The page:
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Work on a new 35-foot bridge connecting the U.S. Navy’s Ikego Family Housing Area to the Keihin Keikyu line’s Jimmuji Station is scheduled to start this spring. The station is easily visible from base, but Ikego residents and visitors currently must walk up to 30 minutes reach it.
Work on a new 35-foot bridge connecting the U.S. Navy’s Ikego Family Housing Area to the Keihin Keikyu line’s Jimmuji Station is scheduled to start this spring. The station is easily visible from base, but Ikego residents and visitors currently must walk up to 30 minutes reach it. (Allison Batdorff / S&S)

ZUSHI CITY, Japan — You might see trains stopping at the Keihin Keikyu line’s Jimmuji Station from a window at your home in the Ikego Family Housing area.

You can definitely hear them while shopping at the mini-mart.

But actually hopping on a train — if you live in the U.S. Navy housing area near Yokosuka Naval Base — involves up to a 30-minute walk along one side of the fence line, then back on the other side, said resident Veronica Chaix.

“It’s a huge U-turn and it’s hard when you’re pushing a stroller or it’s raining,” she said. “It’s tricky. The station looks close, but it’s so far away.”

That a new 35-foot bridge soon will trim her trek to about two minutes is “great news,” she said.

The pedestrian bridge project — 13 years in the making — is scheduled to break ground this spring at Ikego. Plans include a bridge that starts at Ikego’s gas station, spans the Ikego River and ends at the train station, a 310-square-foot ticket wicket and fare adjustment machine, a 90-square foot security shack, and landscaping.

These will provide “convenient, safe access” for residents to and from the station, said Cmdr. Rob Ganowski, who heads the Command Fleet Activities Yokosuka division of Navy Facilities Engineer Command Far East.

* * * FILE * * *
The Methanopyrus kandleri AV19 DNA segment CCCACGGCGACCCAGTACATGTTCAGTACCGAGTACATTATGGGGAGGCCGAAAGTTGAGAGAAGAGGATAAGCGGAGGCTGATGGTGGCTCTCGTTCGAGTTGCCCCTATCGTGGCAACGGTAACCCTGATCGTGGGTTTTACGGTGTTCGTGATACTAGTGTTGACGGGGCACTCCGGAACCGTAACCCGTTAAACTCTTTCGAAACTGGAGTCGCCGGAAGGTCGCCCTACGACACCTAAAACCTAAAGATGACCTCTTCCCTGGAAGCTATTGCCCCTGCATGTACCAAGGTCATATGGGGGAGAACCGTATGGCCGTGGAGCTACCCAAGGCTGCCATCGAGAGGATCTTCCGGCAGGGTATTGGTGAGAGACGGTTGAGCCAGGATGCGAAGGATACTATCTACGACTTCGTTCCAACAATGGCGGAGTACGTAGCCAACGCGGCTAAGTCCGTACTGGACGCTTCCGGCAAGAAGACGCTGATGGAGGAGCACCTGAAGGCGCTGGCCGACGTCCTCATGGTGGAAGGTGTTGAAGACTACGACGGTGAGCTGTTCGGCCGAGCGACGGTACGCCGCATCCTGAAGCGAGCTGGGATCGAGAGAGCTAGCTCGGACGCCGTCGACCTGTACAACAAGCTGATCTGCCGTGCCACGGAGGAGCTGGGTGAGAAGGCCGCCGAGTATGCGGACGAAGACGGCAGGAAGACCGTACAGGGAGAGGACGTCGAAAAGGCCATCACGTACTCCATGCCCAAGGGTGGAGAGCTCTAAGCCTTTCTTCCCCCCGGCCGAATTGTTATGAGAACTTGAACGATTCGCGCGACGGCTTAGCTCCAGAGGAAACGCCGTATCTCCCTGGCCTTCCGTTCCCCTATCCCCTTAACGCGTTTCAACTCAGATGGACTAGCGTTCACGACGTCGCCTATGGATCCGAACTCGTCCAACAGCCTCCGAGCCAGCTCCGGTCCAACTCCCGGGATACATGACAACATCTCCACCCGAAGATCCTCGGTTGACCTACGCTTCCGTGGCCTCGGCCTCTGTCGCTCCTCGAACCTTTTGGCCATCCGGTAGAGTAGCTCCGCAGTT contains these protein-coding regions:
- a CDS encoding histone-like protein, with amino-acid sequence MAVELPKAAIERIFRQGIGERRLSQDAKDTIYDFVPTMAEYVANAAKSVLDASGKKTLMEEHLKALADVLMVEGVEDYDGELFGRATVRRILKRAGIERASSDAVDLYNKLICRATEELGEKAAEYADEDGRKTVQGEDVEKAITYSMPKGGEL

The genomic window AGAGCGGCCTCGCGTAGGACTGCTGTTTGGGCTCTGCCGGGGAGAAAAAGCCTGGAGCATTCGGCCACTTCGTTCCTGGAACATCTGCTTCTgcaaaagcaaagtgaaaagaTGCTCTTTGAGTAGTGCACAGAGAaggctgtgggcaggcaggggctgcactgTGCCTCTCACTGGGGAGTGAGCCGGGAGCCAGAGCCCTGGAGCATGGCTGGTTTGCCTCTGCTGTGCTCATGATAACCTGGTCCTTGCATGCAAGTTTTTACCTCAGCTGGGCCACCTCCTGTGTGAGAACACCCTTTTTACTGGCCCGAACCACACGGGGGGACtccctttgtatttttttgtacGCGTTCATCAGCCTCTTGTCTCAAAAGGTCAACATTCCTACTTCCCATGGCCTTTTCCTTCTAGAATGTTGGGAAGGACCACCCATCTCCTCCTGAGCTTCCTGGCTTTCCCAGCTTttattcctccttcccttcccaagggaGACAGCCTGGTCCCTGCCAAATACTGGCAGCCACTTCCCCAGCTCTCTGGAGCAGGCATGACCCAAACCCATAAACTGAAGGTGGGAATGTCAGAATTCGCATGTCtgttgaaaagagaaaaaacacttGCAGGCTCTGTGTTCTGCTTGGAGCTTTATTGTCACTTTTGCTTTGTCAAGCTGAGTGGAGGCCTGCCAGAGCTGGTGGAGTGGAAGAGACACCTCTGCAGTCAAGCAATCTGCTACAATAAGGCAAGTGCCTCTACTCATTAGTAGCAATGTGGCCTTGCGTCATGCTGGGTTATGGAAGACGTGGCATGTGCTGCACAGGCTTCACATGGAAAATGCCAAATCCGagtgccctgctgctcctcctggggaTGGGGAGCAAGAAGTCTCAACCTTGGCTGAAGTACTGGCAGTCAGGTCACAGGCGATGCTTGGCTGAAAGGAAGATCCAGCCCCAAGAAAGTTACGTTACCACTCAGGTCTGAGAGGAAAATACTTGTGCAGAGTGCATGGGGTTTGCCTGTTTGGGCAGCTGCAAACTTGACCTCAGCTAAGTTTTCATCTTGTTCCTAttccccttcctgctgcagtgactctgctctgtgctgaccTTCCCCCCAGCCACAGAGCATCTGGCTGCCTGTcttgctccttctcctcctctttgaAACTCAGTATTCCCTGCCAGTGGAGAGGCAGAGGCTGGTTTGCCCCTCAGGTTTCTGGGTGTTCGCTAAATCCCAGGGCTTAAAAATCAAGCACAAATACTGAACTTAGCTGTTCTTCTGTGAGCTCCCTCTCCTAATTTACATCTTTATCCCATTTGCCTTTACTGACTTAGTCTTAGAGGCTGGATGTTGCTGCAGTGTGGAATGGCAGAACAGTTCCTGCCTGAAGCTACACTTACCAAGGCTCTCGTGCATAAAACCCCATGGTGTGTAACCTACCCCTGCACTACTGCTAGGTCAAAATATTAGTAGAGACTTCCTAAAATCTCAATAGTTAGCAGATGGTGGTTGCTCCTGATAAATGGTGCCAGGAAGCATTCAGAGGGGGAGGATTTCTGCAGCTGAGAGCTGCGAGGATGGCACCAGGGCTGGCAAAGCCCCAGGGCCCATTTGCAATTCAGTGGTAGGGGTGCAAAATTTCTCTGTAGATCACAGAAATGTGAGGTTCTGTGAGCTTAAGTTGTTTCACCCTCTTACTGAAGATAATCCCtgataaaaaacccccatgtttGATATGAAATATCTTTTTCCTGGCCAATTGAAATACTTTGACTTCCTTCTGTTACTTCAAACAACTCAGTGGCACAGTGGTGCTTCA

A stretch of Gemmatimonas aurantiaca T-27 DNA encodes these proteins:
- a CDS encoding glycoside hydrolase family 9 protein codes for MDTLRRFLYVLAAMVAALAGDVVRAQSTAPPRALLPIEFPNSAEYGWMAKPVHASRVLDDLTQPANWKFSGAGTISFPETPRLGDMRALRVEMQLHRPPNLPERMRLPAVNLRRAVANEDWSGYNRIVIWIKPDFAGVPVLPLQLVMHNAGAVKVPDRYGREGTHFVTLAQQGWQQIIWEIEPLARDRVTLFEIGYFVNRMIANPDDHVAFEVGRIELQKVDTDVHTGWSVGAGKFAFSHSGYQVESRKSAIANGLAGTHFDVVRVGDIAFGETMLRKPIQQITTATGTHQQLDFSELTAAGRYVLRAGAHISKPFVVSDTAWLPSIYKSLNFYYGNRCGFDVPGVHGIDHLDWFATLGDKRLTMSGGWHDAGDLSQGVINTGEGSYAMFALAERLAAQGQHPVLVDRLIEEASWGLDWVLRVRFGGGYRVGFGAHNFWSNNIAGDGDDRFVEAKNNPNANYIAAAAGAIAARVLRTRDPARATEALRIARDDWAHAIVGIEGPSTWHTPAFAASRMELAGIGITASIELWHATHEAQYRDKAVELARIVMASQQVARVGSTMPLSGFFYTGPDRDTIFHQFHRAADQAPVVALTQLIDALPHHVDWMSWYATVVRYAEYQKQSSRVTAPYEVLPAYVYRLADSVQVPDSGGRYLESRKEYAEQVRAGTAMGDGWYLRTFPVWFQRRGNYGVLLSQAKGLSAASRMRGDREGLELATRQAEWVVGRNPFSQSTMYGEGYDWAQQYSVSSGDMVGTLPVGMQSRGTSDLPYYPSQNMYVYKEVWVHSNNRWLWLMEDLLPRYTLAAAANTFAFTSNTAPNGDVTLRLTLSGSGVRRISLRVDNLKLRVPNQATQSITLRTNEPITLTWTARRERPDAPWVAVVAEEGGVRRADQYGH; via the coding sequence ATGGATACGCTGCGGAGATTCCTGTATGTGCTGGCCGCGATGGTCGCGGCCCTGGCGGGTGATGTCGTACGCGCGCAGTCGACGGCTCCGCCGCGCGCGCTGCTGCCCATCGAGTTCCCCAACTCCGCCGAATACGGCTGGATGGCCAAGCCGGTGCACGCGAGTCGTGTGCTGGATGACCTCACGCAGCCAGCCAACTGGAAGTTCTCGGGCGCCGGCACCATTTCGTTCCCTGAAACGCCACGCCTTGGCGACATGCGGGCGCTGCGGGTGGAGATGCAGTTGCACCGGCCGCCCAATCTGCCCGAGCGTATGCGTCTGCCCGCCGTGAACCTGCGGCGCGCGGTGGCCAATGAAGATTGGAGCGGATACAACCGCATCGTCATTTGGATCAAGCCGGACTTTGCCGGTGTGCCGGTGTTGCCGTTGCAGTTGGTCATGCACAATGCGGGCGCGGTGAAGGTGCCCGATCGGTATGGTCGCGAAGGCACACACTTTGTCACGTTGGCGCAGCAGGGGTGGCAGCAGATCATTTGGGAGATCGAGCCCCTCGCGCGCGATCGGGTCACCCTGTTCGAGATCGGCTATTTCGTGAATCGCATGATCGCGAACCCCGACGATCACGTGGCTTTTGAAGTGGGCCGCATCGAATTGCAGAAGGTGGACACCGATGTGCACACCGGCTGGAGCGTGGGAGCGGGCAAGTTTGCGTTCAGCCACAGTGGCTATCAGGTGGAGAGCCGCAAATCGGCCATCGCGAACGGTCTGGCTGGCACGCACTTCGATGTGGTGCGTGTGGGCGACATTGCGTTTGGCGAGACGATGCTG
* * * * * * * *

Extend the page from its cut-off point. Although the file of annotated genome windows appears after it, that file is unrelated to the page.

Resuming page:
No longer will residents have to skirt the edges of busy Zushi streets. They may even start using the train more, he said, which would cut down on vehicle traffic.

The project cost estimate is 83,000,000 yen (about $720,000). The cost falls under the Japan Facilities Improvement Program (JFIP), which involves a number of U.S. and Japanese players. This was the “first time” the government of Japan coordinated the construction of a new wicket facility with a railroad company, Ganowski said. The target completion date is March 31, 2007, he said.

The security side will be handled by Ikego, which will have posted guards patrolling the ticket sales and checking identification during the hours the train station is open, said Lt. Cmdr. Kirstina Shore, Ikego’s officer in charge. Signs will be posted informing the public it’s a U.S. Navy facility and security cameras will be installed, she said.

Residents are “eagerly awaiting” the shortcut, Shore said. The station being in sight yet still a long hike away is “frustrating,” she said. “If the station were not within eyesight, it probably wouldn’t be an issue. So people are going to love that bridge.”

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